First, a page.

Bash Scripting Basics

All you need to do is type echo $SHELL to see which shell you're using. You can also see which user (or service) uses which shell with cat /etc/passwd | grep username. If you want to change your default shell here is how:

# See a list of shells available
cat /etc/shells
# Set a default shell for a user
sudo usermod --shell /bin/bash username
# Or, with CHangeSHell
sudo chsh  -s /bin/bash username

Table of Contents

Global Variables

You have global variables which you can list with env. Some examples you'll commonly use are:

$PATHAll accessible paths for current user

The purpose of knowing a few of these is to generalize your bash scripts as much as possible like you would in any other programming language.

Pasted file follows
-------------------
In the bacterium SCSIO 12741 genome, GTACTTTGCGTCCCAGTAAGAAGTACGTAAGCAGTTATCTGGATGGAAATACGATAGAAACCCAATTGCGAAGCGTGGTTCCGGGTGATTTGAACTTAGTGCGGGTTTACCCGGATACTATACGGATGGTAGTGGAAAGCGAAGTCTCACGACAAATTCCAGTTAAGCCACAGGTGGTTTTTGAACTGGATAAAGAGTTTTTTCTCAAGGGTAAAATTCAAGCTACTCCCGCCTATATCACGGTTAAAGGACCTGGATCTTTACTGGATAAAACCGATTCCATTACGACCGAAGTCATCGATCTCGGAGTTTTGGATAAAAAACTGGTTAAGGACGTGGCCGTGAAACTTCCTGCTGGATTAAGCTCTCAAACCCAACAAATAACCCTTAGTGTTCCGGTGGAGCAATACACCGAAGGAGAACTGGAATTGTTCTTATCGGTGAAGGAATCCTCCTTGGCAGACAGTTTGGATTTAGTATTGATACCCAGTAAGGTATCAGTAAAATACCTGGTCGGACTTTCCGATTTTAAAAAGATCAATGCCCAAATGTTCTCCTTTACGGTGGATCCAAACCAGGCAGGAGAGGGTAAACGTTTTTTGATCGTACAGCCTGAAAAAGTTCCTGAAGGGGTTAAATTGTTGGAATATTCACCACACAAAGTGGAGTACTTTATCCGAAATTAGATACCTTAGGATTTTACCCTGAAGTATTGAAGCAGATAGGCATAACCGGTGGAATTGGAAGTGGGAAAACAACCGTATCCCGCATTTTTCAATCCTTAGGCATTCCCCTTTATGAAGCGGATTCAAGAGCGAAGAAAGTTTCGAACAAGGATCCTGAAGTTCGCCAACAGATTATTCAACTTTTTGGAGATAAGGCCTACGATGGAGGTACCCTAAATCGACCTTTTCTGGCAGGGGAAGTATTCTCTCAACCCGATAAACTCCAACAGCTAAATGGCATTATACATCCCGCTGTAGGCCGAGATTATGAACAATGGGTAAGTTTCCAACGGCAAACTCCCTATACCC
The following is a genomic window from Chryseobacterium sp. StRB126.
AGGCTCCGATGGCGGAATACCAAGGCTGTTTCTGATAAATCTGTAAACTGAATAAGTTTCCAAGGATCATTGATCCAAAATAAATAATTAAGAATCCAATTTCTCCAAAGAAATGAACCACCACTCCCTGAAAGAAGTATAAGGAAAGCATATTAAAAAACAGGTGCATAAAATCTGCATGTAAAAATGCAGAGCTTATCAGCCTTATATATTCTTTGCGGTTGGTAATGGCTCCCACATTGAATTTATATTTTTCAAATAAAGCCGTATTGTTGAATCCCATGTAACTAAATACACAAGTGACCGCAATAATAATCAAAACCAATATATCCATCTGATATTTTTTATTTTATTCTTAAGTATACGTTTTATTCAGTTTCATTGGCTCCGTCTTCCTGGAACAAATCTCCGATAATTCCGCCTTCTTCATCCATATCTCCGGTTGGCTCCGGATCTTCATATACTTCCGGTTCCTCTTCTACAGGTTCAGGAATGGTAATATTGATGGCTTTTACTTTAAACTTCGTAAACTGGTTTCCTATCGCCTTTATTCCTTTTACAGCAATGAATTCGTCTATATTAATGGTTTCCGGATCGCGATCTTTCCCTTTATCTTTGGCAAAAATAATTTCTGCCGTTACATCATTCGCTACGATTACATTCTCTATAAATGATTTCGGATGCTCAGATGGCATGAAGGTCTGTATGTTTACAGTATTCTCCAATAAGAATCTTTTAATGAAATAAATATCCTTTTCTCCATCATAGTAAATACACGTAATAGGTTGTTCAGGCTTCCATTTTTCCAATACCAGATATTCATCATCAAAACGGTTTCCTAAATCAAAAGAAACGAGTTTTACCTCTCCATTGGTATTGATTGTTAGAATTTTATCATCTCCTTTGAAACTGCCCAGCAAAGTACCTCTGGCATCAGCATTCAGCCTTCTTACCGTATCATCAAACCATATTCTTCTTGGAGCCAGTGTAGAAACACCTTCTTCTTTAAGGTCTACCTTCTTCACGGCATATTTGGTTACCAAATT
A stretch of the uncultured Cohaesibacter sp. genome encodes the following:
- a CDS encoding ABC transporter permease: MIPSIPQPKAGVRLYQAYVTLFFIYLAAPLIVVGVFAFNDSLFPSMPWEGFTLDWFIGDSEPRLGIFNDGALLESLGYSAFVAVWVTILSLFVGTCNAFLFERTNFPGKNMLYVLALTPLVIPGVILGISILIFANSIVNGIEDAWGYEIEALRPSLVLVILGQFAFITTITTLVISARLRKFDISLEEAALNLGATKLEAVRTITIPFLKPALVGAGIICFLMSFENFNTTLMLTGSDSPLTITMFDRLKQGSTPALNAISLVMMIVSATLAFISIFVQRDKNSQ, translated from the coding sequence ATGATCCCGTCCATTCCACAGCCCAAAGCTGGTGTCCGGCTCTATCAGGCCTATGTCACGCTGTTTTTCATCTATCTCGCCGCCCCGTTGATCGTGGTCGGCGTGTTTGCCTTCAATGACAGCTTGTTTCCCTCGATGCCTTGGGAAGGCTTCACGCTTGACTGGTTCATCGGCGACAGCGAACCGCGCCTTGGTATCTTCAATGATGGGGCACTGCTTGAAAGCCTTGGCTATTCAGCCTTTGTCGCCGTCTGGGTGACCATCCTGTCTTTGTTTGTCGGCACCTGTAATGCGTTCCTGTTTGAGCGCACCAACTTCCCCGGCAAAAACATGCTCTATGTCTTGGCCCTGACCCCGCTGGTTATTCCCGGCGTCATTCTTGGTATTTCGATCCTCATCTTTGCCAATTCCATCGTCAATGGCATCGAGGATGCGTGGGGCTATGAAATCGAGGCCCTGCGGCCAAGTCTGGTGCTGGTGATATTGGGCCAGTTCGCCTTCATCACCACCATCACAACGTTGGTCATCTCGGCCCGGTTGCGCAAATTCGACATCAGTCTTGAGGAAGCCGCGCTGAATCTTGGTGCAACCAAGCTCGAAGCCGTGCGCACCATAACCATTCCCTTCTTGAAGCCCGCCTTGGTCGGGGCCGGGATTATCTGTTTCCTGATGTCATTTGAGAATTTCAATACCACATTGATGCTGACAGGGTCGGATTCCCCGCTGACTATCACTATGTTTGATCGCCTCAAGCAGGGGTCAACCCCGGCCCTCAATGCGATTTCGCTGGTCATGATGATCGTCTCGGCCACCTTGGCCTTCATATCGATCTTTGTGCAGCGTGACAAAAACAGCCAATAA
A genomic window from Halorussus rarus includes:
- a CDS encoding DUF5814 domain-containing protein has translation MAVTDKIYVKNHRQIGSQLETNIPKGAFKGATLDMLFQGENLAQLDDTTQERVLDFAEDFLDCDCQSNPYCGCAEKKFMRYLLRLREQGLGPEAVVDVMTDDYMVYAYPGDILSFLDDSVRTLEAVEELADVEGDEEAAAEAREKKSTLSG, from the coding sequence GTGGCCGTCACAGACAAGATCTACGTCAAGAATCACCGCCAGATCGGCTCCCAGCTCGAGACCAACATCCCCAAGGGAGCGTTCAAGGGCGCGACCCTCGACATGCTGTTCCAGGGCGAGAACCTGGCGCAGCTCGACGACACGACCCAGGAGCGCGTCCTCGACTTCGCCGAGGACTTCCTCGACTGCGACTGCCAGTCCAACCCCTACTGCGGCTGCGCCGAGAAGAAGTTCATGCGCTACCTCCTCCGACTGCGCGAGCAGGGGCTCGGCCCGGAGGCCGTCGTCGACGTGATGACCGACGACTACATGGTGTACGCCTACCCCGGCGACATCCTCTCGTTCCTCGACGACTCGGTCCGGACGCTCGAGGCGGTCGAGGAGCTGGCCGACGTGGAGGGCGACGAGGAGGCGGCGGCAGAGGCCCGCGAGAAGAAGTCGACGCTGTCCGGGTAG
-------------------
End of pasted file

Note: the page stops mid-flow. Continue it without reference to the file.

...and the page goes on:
Practicing Bash scripting

To practice bash scripting simply make a new file called learn.sh.

echo 'It Works'

Now you can practice your code in this file. You can run this file one of two ways; With bash <file> or chmod u+x <file> which will allow your user to execute the file.

bash learn.sh

Lastly, you can type in your terminal to test things out. If you want to do a multiline command you escape \ before the next line.

echo 'hello' \
echo 'world'

If Else Statements

There are several ways to do if/else statements so I'll show you a variety. You should choose a method and stick to that way of doing it throughout your scripts for consistency.

MethodDescriptionClosing Statement
ifOpening If statementfi
elseNested Else statementnone
else ifNested Else If statementnone
elifAlias for Else If statementnone

The purest form looks like this on multiple lines.

if true
  echo 'true'
else if 'nothing'
  echo 'unknown'
  echo 'false'

We can format this to make it more readable with then on the same line by adding a semi-colin ;

if true; then